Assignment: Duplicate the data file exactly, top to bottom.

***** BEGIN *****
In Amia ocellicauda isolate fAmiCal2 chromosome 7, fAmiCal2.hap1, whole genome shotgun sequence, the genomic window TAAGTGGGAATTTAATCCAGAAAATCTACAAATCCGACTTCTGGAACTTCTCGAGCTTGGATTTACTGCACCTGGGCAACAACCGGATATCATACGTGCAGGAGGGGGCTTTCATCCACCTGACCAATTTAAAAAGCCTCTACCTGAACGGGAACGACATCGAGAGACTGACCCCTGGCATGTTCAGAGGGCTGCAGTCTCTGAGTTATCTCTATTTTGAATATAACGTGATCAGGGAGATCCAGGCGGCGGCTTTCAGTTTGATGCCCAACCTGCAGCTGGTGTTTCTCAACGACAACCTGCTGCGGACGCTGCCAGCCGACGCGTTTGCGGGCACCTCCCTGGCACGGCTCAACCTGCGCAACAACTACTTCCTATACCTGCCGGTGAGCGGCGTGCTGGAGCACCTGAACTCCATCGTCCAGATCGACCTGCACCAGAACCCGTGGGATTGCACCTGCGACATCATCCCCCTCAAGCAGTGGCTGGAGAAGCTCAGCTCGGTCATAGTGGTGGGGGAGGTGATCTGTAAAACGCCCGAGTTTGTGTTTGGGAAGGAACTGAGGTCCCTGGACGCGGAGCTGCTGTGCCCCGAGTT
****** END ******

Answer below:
In Amia ocellicauda isolate fAmiCal2 chromosome 7, fAmiCal2.hap1, whole genome shotgun sequence, the genomic window TAAGTGGGAATTTAATCCAGAAAATCTACAAATCCGACTTCTGGAACTTCTCGAGCTTGGATTTACTGCACCTGGGCAACAACCGGATATCATACGTGCAGGAGGGGGCTTTCATCCACCTGACCAATTTAAAAAGCCTCTACCTGAACGGGAACGACATCGAGAGACTGACCCCTGGCATGTTCAGAGGGCTGCAGTCTCTGAGTTATCTCTATTTTGAATATAACGTGATCAGGGAGATCCAGGCGGCGGCTTTCAGTTTGATGCCCAACCTGCAGCTGGTGTTTCTCAACGACAACCTGCTGCGGACGCTGCCAGCCGACGCGTTTGCGGGCACCTCCCTGGCACGGCTCAACCTGCGCAACAACTACTTCCTATACCTGCCGGTGAGCGGCGTGCTGGAGCACCTGAACTCCATCGTCCAGATCGACCTGCACCAGAACCCGTGGGATTGCACCTGCGACATCATCCCCCTCAAGCAGTGGCTGGAGAAGCTCAGCTCGGTCATAGTGGTGGGGGAGGTGATCTGTAAAACGCCCGAGTTTGTGTTTGGGAAGGAACTGAGGTCCCTGGACGCGGAGCTGCTGTGCCCCGAGTT